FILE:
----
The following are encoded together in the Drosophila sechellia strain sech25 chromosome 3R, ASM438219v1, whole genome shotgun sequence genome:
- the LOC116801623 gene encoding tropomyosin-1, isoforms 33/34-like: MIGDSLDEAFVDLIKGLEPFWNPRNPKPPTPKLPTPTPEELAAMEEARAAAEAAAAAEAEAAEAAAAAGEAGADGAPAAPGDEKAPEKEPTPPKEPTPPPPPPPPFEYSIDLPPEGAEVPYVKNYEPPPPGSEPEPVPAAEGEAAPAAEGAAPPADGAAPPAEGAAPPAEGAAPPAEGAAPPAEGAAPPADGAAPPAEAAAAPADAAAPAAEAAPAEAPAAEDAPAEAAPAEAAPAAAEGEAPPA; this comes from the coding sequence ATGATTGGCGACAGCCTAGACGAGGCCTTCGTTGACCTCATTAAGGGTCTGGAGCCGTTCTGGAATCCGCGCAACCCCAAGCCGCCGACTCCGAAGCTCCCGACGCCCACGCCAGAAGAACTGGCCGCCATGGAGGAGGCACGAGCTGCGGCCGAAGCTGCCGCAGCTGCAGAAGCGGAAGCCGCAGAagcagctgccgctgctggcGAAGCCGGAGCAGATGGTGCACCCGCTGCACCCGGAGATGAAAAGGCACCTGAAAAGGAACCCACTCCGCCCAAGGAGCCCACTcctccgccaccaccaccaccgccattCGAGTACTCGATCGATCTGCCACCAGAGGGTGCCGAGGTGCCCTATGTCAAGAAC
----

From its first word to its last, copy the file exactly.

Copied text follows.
The following are encoded together in the Drosophila sechellia strain sech25 chromosome 3R, ASM438219v1, whole genome shotgun sequence genome:
- the LOC116801623 gene encoding tropomyosin-1, isoforms 33/34-like: MIGDSLDEAFVDLIKGLEPFWNPRNPKPPTPKLPTPTPEELAAMEEARAAAEAAAAAEAEAAEAAAAAGEAGADGAPAAPGDEKAPEKEPTPPKEPTPPPPPPPPFEYSIDLPPEGAEVPYVKNYEPPPPGSEPEPVPAAEGEAAPAAEGAAPPADGAAPPAEGAAPPAEGAAPPAEGAAPPAEGAAPPADGAAPPAEAAAAPADAAAPAAEAAPAEAPAAEDAPAEAAPAEAAPAAAEGEAPPA; this comes from the coding sequence ATGATTGGCGACAGCCTAGACGAGGCCTTCGTTGACCTCATTAAGGGTCTGGAGCCGTTCTGGAATCCGCGCAACCCCAAGCCGCCGACTCCGAAGCTCCCGACGCCCACGCCAGAAGAACTGGCCGCCATGGAGGAGGCACGAGCTGCGGCCGAAGCTGCCGCAGCTGCAGAAGCGGAAGCCGCAGAagcagctgccgctgctggcGAAGCCGGAGCAGATGGTGCACCCGCTGCACCCGGAGATGAAAAGGCACCTGAAAAGGAACCCACTCCGCCCAAGGAGCCCACTcctccgccaccaccaccaccgccattCGAGTACTCGATCGATCTGCCACCAGAGGGTGCCGAGGTGCCCTATGTCAAGAAC